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down, the adjacent town of Enniscorthy, and piked, without mercy, every obnoxious person that fell into their power. And recollecting the feelings formerly noticed in Sir William, with reference to the question of the probable success of the insurgents in an attack upon the town, his newly-acquired hopes, derived even from his general conclusions of the position of affairs, may easily be imaged by the reader. The progress of events, which he could not follow, we are obliged to trace for him. Few of the inhabitants of Wexford retired to repose upon the night of his arrest. The whole garrison remained under arms; but as the watchword of continued safety passed from sentinel to sentinel, it often changed, notwithstanding its literal import, into a cadence which well might seem to argue the approach of the enemy. Yet hope had not yet quite fled the breasts of the military and citizens. An express, promising succour to Wexford, arrived during the evening, from a general officer, who, at the first intelligence of the sudden cry to war in the County of Wexford, had set off from the Fort of Duncannon, in the contiguous County of


Waterford: and it was not till daybreak that the friends to whom he had pledged his services, learned how incompetent to redeem the pledge this commander proved to be. Either insensible of the now formidable foe he had to encounter, or incapable of judicious measures, he had left Duncannon almost alone, purposing to meet, at a village eight miles distant from the threatened town, some militia and cannon, while his main force was to follow in his route. Upon the night previous to the attack of Wexford, he gained the point of rendezvous; the militia had not come up, and he retired to rest. But while he enjoyed his sleep, they arrived; and unconscious of his presence in the hamlet, and supposing him in advance, pushed on. Some time after day-dawn, they were espied by the insurgents winding down a hilly road to the left of their position; overwhelming numbers poured down from the rocky eminence; one officer and a score of privates of the military became prisoners; the rest were slain almost before they could be aware of their danger; the ammunition they guarded accidentally blew up during the contest ; but, besides the arms of the killed and the captive, the shouting victors now dragged up to their high encampment two small pieces of cannon. The general, thus taken napping, learned, when he awoke, the fate of this detachment; his main force had, however, come up, and in time perhaps to revenge their comrades, and still assist Wexford; but, ordering them to retreat, he left Wexford to assist itself, and fled precipitately the way he had advanced. A force destined to co-operate with this injudicious or unhappy commander, supposed to be still advancing, marched out of Wexford to make a diversion in his favour. One of its officers, pushing on to reconnoitre, was shot at a long distance by a shelmalier, and upon his death ensued the rapid retreat into garrison of the body he had in part commanded. It was resolved to evacuate Wexford. Two fresh negotiators were sent out to make terms with the dreaded foe. Full and unmolested possession of the town was tendered, provided the insurgents would stipulate to spare life and property. This condition the leaders haughtily refused, unless, after the departure of the garrison, their arms, ammunition, and accoutrements, should be found in the barracks by the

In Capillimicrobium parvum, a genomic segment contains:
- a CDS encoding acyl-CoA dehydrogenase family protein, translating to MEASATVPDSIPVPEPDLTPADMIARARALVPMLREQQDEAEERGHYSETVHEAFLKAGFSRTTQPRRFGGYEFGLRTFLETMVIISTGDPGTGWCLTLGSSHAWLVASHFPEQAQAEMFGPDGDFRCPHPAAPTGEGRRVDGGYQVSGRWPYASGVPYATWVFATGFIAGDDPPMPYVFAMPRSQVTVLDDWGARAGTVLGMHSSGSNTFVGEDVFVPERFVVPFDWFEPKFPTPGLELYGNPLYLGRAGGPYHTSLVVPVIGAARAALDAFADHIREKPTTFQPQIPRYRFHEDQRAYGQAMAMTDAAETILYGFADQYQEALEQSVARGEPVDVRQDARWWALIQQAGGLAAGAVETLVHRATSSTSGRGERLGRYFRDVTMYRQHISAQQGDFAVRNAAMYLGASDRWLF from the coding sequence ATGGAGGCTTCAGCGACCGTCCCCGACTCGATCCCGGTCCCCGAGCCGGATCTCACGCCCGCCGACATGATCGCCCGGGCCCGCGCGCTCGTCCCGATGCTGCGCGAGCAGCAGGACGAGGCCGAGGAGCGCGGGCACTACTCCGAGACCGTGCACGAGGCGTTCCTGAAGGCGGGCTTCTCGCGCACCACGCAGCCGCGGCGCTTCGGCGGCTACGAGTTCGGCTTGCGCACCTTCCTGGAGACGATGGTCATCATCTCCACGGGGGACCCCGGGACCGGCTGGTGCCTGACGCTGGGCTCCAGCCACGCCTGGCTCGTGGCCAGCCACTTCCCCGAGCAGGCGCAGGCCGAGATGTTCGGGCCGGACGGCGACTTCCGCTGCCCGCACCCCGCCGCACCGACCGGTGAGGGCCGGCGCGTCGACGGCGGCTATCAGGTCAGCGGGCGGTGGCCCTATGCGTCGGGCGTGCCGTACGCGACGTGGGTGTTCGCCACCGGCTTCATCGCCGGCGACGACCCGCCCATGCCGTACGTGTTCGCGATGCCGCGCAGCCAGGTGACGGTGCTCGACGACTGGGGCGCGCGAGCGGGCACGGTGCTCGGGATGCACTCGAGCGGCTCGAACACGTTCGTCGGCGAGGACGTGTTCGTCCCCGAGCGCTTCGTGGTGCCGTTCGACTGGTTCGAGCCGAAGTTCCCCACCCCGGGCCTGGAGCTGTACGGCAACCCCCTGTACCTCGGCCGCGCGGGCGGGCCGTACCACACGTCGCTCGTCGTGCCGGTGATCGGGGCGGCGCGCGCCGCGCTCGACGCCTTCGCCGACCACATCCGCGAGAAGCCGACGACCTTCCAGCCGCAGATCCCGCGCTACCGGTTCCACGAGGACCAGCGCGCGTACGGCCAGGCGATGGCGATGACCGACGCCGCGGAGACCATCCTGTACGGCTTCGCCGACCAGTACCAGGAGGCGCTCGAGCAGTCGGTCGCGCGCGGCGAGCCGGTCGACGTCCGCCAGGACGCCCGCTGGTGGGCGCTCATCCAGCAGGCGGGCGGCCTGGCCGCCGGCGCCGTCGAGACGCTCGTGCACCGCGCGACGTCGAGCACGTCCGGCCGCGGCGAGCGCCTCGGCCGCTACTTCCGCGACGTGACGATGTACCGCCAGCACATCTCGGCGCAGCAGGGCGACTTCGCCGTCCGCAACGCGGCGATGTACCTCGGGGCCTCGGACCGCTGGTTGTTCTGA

besiegers; and while the ambassadors went back with this answer, the insurgents hotly followed in their footsteps. In about an hour afterwards, Sir William Judkin, listening, along with his brother captives, to every sound, great and little, that could reach them from abroad, heard a shout, so faint it must have come from a distance, and yet its character was that of one emitted continuously by thousands of human throats. Appalled silence only at first answered it in the town; but anon, shrieks, shrill and despairing, mixed with all the gradually rising clamour of precipitate flight and confusion, responded to its repeated challenge. As the invaders came near, the two previously distinct uproars merged into one; then, by degrees, intense cheers of mad exultation began to rise over every other sound—gained at length sole and tremendous mastery, rang nearer and nearer to Sir William's prison-walls, burst around them and above them, like—if it could be—shrill thunder; and amid the clang of shivered bolt and bar, of answering shouts under the same roof with him, of stamping and rushing, and roaring along vaulted passages and through echoing dungeons—Sir William, his own lungs almost frantically adding to the terrible diapase, and his own rush and bound not less uncontrolled than that of any ecstatic insurgent or liberated captive around him—Sir William was again free



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